In this action plaintiffs, husband and wife, claim damages for injuries allegedly caused by defendant's negligence. Among its defenses, defendant claims that the physically injured plaintiff, the husband, hereinafter referred to as plaintiff, has received workmen's compensation from his employer and accordingly has waived his right to recover herein. Plaintiff has moved to strike this defense on the ground that it is legally insufficient to constitute a defense, and that is the only question before me.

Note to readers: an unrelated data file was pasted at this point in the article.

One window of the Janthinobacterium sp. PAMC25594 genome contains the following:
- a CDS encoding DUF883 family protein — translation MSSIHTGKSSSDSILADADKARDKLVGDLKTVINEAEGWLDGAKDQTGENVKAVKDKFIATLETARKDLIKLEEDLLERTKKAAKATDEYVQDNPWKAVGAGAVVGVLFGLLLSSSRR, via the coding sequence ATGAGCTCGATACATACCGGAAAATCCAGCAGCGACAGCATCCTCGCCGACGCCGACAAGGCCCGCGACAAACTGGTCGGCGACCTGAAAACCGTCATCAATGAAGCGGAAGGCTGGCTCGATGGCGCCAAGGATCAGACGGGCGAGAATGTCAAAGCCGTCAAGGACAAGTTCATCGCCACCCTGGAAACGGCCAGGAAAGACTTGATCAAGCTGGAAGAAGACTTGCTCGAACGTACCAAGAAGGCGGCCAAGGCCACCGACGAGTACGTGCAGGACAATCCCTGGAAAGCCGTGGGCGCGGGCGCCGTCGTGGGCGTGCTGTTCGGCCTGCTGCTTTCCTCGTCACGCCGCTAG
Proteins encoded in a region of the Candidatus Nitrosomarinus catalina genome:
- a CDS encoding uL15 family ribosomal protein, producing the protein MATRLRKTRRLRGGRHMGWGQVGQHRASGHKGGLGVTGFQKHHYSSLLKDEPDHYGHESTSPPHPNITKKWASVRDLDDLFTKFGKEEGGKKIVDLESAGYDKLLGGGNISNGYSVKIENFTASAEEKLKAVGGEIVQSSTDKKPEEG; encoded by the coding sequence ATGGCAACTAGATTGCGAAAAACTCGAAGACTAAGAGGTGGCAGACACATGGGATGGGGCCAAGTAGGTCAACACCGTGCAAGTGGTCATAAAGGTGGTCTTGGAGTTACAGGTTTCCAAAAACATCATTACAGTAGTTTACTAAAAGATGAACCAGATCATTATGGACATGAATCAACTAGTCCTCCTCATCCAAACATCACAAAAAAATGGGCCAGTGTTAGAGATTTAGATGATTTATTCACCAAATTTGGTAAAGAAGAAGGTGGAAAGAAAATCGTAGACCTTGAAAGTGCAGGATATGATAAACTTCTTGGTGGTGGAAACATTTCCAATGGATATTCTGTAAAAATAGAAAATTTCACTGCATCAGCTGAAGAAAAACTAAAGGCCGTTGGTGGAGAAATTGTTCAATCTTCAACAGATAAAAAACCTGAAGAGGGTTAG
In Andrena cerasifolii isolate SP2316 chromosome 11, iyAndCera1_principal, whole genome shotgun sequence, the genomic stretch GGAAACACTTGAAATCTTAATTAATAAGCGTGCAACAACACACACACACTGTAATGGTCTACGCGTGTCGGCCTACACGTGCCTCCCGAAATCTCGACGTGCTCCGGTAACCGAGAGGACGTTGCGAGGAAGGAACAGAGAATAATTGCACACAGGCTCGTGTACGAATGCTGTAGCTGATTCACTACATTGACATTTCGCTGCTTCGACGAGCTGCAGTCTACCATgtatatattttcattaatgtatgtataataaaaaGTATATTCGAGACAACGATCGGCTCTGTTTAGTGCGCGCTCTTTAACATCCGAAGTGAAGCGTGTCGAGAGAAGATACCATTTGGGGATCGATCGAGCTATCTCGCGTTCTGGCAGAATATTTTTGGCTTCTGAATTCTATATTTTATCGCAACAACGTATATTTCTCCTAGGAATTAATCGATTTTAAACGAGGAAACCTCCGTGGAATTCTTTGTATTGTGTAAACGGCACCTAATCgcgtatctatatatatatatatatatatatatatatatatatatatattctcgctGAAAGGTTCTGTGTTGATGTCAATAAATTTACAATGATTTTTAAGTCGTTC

33 U.S.C.A. § 933(b), being part of the Longshoremen's and Harbor Workers' Compensation Act, made applicable to the District of Columbia by the Act of May 17, 1928, 45 Stat. 600, Sec. 36-501, D.C.Code 1951, 33 U.S.C.A. § 901 note, provides that acceptance of compensation 'under an award in a compensation order filed by the deputy commissioner shall operate as an assignment to the employer of all right of the person entitled to compensation to recover damages against' a third person (italics supplied). But here there has been no award and therefore there has been no statutory assignment. Moreover, the Supreme Court in American Stevedores v. Porello, 1947, 330 U.S. 446, 454-456, 67 S. Ct. 847, 853, 91 L. Ed. 1011, has held, in construing Sec. 933(b) supra in a case where there was no award, that 'mere acceptance of compensation payments does not preclude an injured employee from thereafter electing to sue a third party tort-feasor.'